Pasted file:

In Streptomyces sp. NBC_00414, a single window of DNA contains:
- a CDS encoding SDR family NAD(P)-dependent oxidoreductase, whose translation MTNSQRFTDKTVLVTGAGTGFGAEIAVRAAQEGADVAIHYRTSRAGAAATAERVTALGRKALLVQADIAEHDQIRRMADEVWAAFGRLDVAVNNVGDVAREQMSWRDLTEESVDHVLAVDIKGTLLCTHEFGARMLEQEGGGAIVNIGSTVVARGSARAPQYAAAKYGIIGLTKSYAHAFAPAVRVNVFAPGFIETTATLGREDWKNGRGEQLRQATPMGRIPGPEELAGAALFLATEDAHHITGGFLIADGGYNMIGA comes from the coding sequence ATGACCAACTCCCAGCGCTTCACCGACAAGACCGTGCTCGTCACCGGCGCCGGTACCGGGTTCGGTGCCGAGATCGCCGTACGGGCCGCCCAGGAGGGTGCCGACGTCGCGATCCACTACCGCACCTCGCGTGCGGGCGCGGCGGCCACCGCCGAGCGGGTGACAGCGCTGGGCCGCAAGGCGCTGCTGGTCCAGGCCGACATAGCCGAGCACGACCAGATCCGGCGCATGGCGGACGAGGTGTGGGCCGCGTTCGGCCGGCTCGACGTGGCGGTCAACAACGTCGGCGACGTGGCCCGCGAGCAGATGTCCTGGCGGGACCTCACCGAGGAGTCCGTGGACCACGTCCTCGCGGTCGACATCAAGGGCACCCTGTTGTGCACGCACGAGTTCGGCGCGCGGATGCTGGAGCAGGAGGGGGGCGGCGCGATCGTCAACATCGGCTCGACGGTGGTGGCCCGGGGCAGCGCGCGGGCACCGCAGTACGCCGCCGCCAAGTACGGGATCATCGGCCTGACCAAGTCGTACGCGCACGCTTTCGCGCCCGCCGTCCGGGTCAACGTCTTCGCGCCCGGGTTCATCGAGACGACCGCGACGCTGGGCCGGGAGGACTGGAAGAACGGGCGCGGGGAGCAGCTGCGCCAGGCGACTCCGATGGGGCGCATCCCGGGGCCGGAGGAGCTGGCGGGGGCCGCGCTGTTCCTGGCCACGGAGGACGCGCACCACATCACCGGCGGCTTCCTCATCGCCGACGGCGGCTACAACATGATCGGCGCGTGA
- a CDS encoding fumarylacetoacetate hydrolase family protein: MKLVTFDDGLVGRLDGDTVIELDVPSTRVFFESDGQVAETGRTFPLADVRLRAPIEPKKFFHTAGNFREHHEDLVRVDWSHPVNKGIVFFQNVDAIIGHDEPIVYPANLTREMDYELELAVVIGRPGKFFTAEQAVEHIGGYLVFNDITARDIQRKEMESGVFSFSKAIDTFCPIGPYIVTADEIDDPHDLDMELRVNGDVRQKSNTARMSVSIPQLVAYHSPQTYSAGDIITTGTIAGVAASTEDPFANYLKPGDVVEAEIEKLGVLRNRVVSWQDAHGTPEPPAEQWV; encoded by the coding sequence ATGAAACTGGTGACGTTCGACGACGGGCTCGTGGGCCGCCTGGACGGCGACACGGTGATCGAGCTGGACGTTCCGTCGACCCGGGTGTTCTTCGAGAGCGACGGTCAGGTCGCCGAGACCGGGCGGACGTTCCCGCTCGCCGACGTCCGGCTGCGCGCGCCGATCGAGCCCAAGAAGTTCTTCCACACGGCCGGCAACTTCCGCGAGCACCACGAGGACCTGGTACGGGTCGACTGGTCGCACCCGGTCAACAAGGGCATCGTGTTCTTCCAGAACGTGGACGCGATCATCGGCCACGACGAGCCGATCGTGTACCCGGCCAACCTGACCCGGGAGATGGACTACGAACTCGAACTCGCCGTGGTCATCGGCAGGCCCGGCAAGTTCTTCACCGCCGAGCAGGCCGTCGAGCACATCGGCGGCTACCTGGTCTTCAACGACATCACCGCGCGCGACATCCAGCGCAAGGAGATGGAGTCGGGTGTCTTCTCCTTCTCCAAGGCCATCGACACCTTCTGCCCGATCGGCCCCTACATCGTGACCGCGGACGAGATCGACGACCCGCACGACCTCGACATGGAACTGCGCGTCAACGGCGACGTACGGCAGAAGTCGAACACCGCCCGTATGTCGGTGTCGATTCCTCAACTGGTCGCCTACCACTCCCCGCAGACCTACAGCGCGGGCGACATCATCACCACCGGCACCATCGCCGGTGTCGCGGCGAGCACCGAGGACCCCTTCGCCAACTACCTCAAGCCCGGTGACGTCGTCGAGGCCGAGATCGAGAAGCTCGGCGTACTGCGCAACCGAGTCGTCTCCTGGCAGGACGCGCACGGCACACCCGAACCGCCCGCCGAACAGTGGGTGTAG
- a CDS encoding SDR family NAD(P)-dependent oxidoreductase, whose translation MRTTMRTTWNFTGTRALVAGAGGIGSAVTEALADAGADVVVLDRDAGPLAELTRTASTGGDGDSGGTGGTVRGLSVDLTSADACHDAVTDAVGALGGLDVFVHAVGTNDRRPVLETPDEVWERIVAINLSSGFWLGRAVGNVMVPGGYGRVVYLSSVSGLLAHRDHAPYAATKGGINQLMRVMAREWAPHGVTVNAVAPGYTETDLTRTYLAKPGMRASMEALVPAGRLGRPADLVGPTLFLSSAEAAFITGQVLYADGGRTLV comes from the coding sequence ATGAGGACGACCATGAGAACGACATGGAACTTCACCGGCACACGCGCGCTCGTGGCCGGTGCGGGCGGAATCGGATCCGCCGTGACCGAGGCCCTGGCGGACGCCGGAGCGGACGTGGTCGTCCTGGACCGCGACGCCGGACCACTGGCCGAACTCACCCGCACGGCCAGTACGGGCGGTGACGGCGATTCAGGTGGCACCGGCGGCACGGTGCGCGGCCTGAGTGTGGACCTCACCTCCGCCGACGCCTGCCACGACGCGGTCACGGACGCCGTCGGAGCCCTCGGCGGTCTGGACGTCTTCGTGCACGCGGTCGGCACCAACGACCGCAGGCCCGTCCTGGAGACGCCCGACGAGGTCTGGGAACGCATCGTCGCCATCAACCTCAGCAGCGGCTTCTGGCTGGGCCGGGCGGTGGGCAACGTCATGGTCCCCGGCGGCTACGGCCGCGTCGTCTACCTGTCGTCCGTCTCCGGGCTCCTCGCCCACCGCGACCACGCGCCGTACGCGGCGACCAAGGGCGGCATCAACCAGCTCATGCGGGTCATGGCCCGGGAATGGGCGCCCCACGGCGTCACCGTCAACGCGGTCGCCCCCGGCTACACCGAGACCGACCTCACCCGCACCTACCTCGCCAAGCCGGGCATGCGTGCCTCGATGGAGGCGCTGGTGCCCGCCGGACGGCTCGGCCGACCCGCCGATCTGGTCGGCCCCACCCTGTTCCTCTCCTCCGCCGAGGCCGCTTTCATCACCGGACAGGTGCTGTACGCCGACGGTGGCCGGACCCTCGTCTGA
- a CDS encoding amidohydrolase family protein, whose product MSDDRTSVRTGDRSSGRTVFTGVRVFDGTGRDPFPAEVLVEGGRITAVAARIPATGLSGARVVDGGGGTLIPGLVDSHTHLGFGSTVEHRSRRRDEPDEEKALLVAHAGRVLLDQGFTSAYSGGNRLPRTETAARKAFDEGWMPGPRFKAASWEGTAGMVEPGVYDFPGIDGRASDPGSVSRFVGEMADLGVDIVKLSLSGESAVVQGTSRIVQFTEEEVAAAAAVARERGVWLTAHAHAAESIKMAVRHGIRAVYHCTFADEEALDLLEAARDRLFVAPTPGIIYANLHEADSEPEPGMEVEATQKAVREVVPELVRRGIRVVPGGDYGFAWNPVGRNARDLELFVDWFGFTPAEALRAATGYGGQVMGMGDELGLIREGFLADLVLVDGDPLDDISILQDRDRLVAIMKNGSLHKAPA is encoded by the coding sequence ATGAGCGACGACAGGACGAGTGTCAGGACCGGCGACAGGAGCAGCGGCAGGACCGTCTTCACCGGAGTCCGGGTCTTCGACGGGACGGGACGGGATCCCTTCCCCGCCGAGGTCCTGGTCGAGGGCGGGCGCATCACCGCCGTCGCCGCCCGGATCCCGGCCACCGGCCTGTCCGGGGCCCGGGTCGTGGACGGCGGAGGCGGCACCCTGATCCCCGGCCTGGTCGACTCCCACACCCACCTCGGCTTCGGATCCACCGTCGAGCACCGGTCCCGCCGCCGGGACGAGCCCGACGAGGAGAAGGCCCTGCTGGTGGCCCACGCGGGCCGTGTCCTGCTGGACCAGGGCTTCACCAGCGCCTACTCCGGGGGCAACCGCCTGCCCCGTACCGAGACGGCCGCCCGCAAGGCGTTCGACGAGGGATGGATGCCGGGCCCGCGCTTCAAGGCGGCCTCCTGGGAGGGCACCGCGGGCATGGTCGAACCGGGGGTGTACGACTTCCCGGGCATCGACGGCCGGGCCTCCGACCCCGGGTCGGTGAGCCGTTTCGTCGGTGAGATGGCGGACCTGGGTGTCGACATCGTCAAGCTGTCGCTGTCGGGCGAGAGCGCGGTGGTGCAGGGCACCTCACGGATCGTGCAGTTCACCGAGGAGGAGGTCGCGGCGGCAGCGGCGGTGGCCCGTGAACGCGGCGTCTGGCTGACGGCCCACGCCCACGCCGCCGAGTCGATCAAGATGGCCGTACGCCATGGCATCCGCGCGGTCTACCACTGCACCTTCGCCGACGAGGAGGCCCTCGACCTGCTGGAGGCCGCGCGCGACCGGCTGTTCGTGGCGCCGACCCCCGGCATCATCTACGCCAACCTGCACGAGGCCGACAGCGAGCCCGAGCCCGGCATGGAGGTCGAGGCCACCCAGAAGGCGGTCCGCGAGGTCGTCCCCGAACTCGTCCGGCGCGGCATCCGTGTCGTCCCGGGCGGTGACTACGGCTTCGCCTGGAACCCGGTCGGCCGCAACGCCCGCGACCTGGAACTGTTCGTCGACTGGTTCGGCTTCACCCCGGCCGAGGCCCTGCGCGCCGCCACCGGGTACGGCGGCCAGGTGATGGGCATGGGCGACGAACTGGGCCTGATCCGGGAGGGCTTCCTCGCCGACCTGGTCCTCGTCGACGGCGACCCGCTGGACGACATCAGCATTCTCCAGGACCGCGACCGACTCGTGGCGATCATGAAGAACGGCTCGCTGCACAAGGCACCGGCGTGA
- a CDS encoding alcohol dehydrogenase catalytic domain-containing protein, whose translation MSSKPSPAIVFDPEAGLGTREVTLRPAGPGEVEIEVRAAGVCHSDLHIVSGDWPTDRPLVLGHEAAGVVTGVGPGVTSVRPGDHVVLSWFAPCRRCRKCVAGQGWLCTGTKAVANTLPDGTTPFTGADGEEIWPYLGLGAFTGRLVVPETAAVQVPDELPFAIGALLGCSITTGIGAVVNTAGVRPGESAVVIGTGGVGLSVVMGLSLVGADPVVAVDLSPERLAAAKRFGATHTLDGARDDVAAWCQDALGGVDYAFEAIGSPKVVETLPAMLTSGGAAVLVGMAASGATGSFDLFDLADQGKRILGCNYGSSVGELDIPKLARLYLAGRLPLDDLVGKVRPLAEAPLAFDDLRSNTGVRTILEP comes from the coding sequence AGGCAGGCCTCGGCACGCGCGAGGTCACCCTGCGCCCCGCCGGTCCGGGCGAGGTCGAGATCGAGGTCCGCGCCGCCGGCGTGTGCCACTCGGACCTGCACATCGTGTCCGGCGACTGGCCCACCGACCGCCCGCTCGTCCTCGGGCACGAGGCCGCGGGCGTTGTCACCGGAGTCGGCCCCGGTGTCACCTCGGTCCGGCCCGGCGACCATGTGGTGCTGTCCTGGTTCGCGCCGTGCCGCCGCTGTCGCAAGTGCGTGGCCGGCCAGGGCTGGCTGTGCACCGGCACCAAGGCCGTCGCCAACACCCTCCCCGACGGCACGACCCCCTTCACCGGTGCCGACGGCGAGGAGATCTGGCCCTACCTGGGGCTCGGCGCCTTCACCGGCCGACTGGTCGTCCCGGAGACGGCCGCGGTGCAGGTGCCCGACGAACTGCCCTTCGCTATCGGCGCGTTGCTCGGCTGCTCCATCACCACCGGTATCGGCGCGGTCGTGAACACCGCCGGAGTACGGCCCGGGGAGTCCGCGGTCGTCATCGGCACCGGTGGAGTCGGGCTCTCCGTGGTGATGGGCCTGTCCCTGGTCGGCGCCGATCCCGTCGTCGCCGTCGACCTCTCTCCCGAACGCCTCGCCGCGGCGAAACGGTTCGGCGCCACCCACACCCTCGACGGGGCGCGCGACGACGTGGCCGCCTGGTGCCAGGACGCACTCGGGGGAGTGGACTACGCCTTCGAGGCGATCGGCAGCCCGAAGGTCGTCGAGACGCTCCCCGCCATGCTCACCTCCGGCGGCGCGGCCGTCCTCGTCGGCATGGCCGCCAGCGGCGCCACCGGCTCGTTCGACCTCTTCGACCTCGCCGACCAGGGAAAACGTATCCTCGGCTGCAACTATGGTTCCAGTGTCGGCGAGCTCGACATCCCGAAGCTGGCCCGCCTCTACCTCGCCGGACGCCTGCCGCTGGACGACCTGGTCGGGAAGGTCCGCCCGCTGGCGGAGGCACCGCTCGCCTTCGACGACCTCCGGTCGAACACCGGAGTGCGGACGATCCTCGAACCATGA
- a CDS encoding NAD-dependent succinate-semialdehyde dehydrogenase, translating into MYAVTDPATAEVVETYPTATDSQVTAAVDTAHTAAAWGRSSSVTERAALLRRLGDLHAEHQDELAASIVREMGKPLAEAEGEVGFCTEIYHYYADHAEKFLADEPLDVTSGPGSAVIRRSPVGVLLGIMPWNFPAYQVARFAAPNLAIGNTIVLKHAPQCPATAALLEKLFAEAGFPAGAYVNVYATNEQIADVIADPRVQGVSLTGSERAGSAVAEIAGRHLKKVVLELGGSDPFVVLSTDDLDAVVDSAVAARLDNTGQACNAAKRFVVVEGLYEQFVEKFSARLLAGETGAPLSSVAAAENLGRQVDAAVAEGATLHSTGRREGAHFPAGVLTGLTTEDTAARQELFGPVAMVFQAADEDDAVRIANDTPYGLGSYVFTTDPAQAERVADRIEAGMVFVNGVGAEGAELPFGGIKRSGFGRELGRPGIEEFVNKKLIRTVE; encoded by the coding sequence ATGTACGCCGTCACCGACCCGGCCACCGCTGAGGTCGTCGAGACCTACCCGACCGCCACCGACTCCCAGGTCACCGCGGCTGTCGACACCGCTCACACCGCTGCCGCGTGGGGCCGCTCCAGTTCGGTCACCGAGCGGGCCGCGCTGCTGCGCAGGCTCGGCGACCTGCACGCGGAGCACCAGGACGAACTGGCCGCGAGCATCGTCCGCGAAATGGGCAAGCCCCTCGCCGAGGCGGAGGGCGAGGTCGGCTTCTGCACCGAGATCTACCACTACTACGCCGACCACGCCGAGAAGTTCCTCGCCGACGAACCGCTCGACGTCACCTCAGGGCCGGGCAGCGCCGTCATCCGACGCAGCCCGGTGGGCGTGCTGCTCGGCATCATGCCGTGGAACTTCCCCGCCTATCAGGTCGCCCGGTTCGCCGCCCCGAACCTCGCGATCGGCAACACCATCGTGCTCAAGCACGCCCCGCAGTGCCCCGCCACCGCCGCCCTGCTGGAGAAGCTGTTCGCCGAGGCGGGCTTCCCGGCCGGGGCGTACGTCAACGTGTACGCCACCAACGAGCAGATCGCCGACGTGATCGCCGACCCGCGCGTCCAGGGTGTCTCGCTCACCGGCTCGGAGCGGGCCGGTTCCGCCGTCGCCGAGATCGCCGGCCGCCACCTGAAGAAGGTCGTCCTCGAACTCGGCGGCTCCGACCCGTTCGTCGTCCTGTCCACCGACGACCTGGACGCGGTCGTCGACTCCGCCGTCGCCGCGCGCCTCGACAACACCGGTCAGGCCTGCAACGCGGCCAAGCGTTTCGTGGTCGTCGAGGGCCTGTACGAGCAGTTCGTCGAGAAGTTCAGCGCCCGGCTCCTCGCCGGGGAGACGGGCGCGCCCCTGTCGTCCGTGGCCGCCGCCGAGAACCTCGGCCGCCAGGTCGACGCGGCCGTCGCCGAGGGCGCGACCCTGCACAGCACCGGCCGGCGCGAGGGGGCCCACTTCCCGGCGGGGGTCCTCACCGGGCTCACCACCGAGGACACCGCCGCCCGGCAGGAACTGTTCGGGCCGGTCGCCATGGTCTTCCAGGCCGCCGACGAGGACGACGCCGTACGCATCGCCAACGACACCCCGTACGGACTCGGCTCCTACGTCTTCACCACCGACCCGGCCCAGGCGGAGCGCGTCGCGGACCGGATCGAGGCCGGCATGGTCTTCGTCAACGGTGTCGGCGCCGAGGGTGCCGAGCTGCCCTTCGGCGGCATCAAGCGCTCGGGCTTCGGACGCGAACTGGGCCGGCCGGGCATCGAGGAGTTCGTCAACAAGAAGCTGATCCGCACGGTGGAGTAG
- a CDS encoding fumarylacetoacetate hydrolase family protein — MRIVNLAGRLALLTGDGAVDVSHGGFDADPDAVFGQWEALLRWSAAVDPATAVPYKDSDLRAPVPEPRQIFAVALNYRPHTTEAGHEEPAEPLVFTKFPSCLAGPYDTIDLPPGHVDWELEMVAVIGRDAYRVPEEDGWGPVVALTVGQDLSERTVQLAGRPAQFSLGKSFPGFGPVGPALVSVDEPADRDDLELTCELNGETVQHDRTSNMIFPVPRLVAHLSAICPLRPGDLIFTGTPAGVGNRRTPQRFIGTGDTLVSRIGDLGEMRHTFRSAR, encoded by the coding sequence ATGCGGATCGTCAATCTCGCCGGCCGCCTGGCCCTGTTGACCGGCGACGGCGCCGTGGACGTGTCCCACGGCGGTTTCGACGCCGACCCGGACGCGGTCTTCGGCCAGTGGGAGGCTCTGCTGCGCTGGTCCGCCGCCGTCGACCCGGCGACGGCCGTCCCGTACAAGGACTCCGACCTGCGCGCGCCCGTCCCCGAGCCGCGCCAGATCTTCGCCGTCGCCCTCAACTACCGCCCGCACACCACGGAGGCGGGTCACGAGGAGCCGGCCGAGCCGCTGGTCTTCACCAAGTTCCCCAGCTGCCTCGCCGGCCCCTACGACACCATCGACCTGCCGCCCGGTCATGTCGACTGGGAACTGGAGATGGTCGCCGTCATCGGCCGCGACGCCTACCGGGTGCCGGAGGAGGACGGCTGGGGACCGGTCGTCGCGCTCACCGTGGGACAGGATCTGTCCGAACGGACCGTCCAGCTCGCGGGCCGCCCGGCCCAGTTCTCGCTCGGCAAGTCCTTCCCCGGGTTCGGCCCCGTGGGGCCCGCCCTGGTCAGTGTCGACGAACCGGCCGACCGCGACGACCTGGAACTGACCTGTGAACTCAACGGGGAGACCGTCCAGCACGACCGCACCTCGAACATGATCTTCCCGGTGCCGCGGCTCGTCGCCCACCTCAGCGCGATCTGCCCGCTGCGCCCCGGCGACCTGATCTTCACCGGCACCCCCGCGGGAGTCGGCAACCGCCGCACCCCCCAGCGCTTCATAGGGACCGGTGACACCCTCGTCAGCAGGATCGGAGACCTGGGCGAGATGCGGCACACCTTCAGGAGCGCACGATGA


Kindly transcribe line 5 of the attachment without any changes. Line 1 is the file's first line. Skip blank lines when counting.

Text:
- a CDS encoding amidohydrolase family protein, whose product MSDDRTSVRTGDRSSGRTVFTGVRVFDGTGRDPFPAEVLVEGGRITAVAARIPATGLSGARVVDGGGGTLIPGLVDSHTHLGFGSTVEHRSRRRDEPDEEKALLVAHAGRVLLDQGFTSAYSGGNRLPRTETAARKAFDEGWMPGPRFKAASWEGTAGMVEPGVYDFPGIDGRASDPGSVSRFVGEMADLGVDIVKLSLSGESAVVQGTSRIVQFTEEEVAAAAAVARERGVWLTAHAHAAESIKMAVRHGIRAVYHCTFADEEALDLLEAARDRLFVAPTPGIIYANLHEADSEPEPGMEVEATQKAVREVVPELVRRGIRVVPGGDYGFAWNPVGRNARDLELFVDWFGFTPAEALRAATGYGGQVMGMGDELGLIREGFLADLVLVDGDPLDDISILQDRDRLVAIMKNGSLHKAPA is encoded by the coding sequence ATGAGCGACGACAGGACGAGTGTCAGGACCGGCGACAGGAGCAGCGGCAGGACCGTCTTCACCGGAGTCCGGGTCTTCGACGGGACGGGACGGGATCCCTTCCCCGCCGAGGTCCTGGTCGAGGGCGGGCGCATCACCGCCGTCGCCGCCCGGATCCCGGCCACCGGCCTGTCCGGGGCCCGGGTCGTGGACGGCGGAGGCGGCACCCTGATCCCCGGCCTGGTCGACTCCCACACCCACCTCGGCTTCGGATCCACCGTCGAGCACCGGTCCCGCCGCCGGGACGAGCCCGACGAGGAGAAGGCCCTGCTGGTGGCCCACGCGGGCCGTGTCCTGCTGGACCAGGGCTTCACCAGCGCCTACTCCGGGGGCAACCGCCTGCCCCGTACCGAGACGGCCGCCCGCAAGGCGTTCGACGAGGGATGGATGCCGGGCCCGCGCTTCAAGGCGGCCTCCTGGGAGGGCACCGCGGGCATGGTCGAACCGGGGGTGTACGACTTCCCGGGCATCGACGGCCGGGCCTCCGACCCCGGGTCGGTGAGCCGTTTCGTCGGTGAGATGGCGGACCTGGGTGTCGACATCGTCAAGCTGTCGCTGTCGGGCGAGAGCGCGGTGGTGCAGGGCACCTCACGGATCGTGCAGTTCACCGAGGAGGAGGTCGCGGCGGCAGCGGCGGTGGCCCGTGAACGCGGCGTCTGGCTGACGGCCCACGCCCACGCCGCCGAGTCGATCAAGATGGCCGTACGCCATGGCATCCGCGCGGTCTACCACTGCACCTTCGCCGACGAGGAGGCCCTCGACCTGCTGGAGGCCGCGCGCGACCGGCTGTTCGTGGCGCCGACCCCCGGCATCATCTACGCCAACCTGCACGAGGCCGACAGCGAGCCCGAGCCCGGCATGGAGGTCGAGGCCACCCAGAAGGCGGTCCGCGAGGTCGTCCCCGAACTCGTCCGGCGCGGCATCCGTGTCGTCCCGGGCGGTGACTACGGCTTCGCCTGGAACCCGGTCGGCCGCAACGCCCGCGACCTGGAACTGTTCGTCGACTGGTTCGGCTTCACCCCGGCCGAGGCCCTGCGCGCCGCCACCGGGTACGGCGGCCAGGTGATGGGCATGGGCGACGAACTGGGCCTGATCCGGGAGGGCTTCCTCGCCGACCTGGTCCTCGTCGACGGCGACCCGCTGGACGACATCAGCATTCTCCAGGACCGCGACCGACTCGTGGCGATCATGAAGAACGGCTCGCTGCACAAGGCACCGGCGTGA